It was never going to outrun the Corvettes, Z28s and turbo “Black Knight” Buicks of the era, but the Monte Carlo SS had the best of many worlds tied into one very attractive package. It was a big car with plenty of creature comforts inside, had a huge trunk for groceries, had a very cool paint job, came with T-tops if you wanted, and while not a true tire burner, was almost certainly faster than your neighbor’s station wagon or conversion van.
It didn’t hurt, of course, that the same body style could be seen weekly for years burning up tracks on the NASCAR circuit with the likes of Dale Earnhardt and Darrell Waltrip behind the wheel.
For 1986, the Monte Carlo series got a few small updates. All of the models except the new Monte Carlo LS kept their 1985-style grilles and quad rectangular headlamps. All Montes received new aerodynamic sport mirrors (black on base model, body-color optional). Retuned suspensions used harder bushings and stiffer shock valving. The SS had new aluminum wheels, plus gas-pressure shock absorbers front and rear. Monte Carlo engine choices were the same as 1985: 262 cu. in. (4.3-liter) V-6 or 305 cu. in. (5.0-liter) V-8 for the regular Monte Carlos, and the high-output, 180-hp 305 under SS hoods. All Monte Carlos had standard power brakes and steering, three-speed overdrive automatic (four-speed on SS), AM radio with digital clock, cloth bench seats, dual black mirrors, dual-note horn, full wheel covers, color-keyed bumpers, and front stabilizer bar. Bodies held bright wheel opening, belt, window/windshield reveal, lower bodyside and roof drip moldings.
The Monte Carlo SS added a rear spoiler, black sport steering wheel, tachometer, a blacked-out grille and trim moldings, sport mirrors (left remote-controlled), gauge package, and P215/65R15 white-letter tires. For 1983-’84, the SS was available in white or blue. From 1985-’88 it could be found in white, black, silver or maroon metallic.
The rarest of the SS Montes as the striking Aerocoupe fastback. Of the 119,010 Monte Carlos and 41,164 SS models built for 1986, only 200 were Aerocoupes, which featured an extended rear window that stretched nearly to the tail of the car. The Aerocoupe sold new for $14,191, compared to $12,466 for the sport coupe.
The Aerocoupe lasted through 1987, when 6,052 were built. The regular SS coupe soldiered on through 1988, when sales dropped to 16,204 copies and Chevrolet pulled the plug on the rear-while-drive, mid-size coupe.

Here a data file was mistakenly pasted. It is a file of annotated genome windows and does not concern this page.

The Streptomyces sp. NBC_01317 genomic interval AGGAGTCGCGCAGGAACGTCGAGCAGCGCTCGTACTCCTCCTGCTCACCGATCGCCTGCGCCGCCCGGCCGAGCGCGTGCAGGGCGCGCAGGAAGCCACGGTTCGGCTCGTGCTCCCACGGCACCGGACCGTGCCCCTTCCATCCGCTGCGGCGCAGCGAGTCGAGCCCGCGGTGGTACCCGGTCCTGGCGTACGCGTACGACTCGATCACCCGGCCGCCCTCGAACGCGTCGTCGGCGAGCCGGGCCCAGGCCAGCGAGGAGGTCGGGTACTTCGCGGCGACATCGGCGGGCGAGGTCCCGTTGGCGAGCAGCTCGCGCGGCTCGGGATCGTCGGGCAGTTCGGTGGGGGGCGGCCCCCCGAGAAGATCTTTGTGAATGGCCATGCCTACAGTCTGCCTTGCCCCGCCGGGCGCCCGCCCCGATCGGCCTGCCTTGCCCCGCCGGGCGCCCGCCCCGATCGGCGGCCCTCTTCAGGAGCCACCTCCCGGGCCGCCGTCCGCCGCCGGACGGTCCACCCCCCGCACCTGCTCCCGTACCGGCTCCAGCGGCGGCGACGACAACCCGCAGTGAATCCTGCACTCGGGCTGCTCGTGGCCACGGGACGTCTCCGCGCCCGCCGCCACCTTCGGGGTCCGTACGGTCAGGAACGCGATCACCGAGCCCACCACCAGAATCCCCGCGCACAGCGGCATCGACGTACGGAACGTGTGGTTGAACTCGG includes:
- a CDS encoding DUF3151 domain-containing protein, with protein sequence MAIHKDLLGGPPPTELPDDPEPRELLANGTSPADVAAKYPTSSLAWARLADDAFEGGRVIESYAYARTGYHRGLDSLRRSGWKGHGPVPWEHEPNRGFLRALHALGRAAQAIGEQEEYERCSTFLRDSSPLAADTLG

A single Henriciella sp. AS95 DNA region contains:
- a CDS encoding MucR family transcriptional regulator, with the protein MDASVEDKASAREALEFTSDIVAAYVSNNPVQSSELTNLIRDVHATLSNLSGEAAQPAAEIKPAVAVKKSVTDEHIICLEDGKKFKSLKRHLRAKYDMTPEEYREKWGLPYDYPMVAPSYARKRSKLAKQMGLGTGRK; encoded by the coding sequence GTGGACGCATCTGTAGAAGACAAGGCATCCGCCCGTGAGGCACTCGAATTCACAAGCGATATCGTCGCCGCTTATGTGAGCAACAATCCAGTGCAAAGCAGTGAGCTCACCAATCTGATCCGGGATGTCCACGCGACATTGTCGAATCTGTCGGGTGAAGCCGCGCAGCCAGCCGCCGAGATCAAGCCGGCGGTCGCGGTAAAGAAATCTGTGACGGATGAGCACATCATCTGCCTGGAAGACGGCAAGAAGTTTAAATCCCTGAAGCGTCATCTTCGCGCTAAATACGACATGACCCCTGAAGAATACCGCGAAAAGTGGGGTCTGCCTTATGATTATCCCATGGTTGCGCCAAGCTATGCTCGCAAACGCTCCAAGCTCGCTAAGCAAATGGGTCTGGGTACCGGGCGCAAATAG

Rasmussen is mighty particular about his cars, and his ’86 SS looks like it’s headed to concours judging pretty much every day of the year. That’s not to say he refuses to drive it at all — he figures he puts on about 150 miles a year these days — but the ’76 Corvette often gets the nod first. “It’s like the flip of a coin which one we’re going to take,” he jokes. “My wife [Deb] will sometimes say, ‘We’re taking the Monte Carlo today,’ because she doesn’t feel like sitting down low and going fast and climbing in and out of the Corvette… The driving experience is smooth as silk. No problems and no worries. The car is so new and so low-mileage that there has never been an issue with it, which makes a person feel even better about the fact that you have it.
“But it is something I can take pride in. I keep it in the garage attached to the house, and I can flip on the light anytime I want and look out the window into the garage and see it.”
Rasmussen admitted that the car is well known in Monte Carlo SS circles. The are plenty of fans of the cars around and a few cars were squirreled away when they were new and kept as time capsules. Rasmussen knows he’d never have trouble selling it if he had to. “There are guys who try to collect cars from the Monte Carlo SS era, and they like the car enough that they kind of keep tabs on whether I still have the car yet,” he says. “I’ve had people that are into Monte Carlos call me and ask me if I still have it.
“I want to keep it so my kids can enjoy it. They gave up a lot so that I could enjoy my toys. We didn’t go on big vacations every year and do a lot of other things like that … You have those little Tinker Toys that you play with when you are a kid. Well, I never got to take them with me when I left home. They went on to the next kid. These are my toys, and when I’m done with them they can go on to my kids.”